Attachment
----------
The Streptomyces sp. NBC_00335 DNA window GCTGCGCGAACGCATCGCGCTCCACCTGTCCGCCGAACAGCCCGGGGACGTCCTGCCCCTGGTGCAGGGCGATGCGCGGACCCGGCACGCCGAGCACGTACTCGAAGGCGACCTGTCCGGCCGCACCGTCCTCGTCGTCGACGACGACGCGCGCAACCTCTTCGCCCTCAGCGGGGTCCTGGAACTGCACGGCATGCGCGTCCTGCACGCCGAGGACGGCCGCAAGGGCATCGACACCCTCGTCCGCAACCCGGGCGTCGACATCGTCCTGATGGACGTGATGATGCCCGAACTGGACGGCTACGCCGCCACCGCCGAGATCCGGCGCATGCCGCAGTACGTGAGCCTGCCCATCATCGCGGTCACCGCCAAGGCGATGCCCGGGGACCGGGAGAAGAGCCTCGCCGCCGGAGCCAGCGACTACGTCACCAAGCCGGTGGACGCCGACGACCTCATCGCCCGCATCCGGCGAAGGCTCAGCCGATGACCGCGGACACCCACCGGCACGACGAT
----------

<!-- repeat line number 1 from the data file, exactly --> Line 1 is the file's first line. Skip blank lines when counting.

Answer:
The Streptomyces sp. NBC_00335 DNA window GCTGCGCGAACGCATCGCGCTCCACCTGTCCGCCGAACAGCCCGGGGACGTCCTGCCCCTGGTGCAGGGCGATGCGCGGACCCGGCACGCCGAGCACGTACTCGAAGGCGACCTGTCCGGCCGCACCGTCCTCGTCGTCGACGACGACGCGCGCAACCTCTTCGCCCTCAGCGGGGTCCTGGAACTGCACGGCATGCGCGTCCTGCACGCCGAGGACGGCCGCAAGGGCATCGACACCCTCGTCCGCAACCCGGGCGTCGACATCGTCCTGATGGACGTGATGATGCCCGAACTGGACGGCTACGCCGCCACCGCCGAGATCCGGCGCATGCCGCAGTACGTGAGCCTGCCCATCATCGCGGTCACCGCCAAGGCGATGCCCGGGGACCGGGAGAAGAGCCTCGCCGCCGGAGCCAGCGACTACGTCACCAAGCCGGTGGACGCCGACGACCTCATCGCCCGCATCCGGCGAAGGCTCAGCCGATGACCGCGGACACCCACCGGCACGACGAT